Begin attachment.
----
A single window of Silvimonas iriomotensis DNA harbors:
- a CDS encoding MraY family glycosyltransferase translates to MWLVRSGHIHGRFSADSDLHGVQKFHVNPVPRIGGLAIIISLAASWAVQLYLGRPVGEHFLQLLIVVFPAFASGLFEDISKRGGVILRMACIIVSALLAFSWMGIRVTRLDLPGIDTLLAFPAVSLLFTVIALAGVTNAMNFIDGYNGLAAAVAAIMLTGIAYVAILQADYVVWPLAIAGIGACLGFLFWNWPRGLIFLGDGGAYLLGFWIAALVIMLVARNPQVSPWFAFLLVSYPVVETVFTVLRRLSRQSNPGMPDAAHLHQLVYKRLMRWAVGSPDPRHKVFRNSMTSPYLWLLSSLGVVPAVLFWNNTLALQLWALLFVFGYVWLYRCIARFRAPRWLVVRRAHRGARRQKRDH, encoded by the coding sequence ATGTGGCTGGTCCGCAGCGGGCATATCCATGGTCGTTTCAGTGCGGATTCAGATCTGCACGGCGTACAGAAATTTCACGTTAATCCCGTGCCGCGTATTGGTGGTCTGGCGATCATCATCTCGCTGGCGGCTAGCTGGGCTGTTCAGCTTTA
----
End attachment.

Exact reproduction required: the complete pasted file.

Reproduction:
A single window of Silvimonas iriomotensis DNA harbors:
- a CDS encoding MraY family glycosyltransferase translates to MWLVRSGHIHGRFSADSDLHGVQKFHVNPVPRIGGLAIIISLAASWAVQLYLGRPVGEHFLQLLIVVFPAFASGLFEDISKRGGVILRMACIIVSALLAFSWMGIRVTRLDLPGIDTLLAFPAVSLLFTVIALAGVTNAMNFIDGYNGLAAAVAAIMLTGIAYVAILQADYVVWPLAIAGIGACLGFLFWNWPRGLIFLGDGGAYLLGFWIAALVIMLVARNPQVSPWFAFLLVSYPVVETVFTVLRRLSRQSNPGMPDAAHLHQLVYKRLMRWAVGSPDPRHKVFRNSMTSPYLWLLSSLGVVPAVLFWNNTLALQLWALLFVFGYVWLYRCIARFRAPRWLVVRRAHRGARRQKRDH, encoded by the coding sequence ATGTGGCTGGTCCGCAGCGGGCATATCCATGGTCGTTTCAGTGCGGATTCAGATCTGCACGGCGTACAGAAATTTCACGTTAATCCCGTGCCGCGTATTGGTGGTCTGGCGATCATCATCTCGCTGGCGGCTAGCTGGGCTGTTCAGCTTTA